By Anton D. Nagy | November 22, 2010 12:16 PM
Just a couple of days back we posted about some high magnification pictures of several display types employed by different manufacturers taken with a microscope to uncover the differences in pixels when it comes to different screen types and today we’re given a look at AMOLED vs. LCD on two Windows Phone 7 devices.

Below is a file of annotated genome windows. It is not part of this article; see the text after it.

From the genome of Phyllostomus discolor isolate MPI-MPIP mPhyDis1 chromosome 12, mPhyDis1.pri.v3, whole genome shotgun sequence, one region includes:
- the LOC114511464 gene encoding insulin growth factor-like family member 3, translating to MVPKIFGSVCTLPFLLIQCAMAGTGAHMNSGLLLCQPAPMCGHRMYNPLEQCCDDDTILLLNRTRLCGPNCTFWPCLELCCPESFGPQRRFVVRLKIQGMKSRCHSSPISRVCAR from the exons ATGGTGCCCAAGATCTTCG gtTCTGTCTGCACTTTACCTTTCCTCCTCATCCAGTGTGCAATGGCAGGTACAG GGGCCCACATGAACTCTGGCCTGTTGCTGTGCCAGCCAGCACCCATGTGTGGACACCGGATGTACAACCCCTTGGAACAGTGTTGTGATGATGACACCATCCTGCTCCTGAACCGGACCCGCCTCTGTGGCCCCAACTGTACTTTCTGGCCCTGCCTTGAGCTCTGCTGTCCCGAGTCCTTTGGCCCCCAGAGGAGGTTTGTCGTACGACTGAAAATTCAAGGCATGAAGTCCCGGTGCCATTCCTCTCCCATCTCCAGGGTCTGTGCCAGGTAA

The two devices in the video are the Samsung Omnia 7 and LG Optimus 7, with the first one employing an S-AMOLED screen and the second an LCD screen. What you can clearly see in the video is that, besides the advantages of S-AMOLED screens (like contrast, deep blacks and luminosity) there is also a downside when displaying color gradients. Samsung Omnia 7 seems to exhibit color bleeding when compared to the same image on the LG Optimus 7 mainly because S-AMOLED screens use PenTile display technology with RGBG (Red-Green-Blue-Green) and, while Samsung Omnia 7 S-AMOLED screens should be 24bit in color depth, CIsForCoder reports that it is indeed 16bit and warns developers to avoid images with gradients in their application since those might look good on some devices and bad on others. While this is not the solution, there should definitely be a standardization of either hardware or software (even initial dithering for such images) as Aiden advises developers to run a check on the emulator before releasing the applications in order to verify that no color bleeding will occur.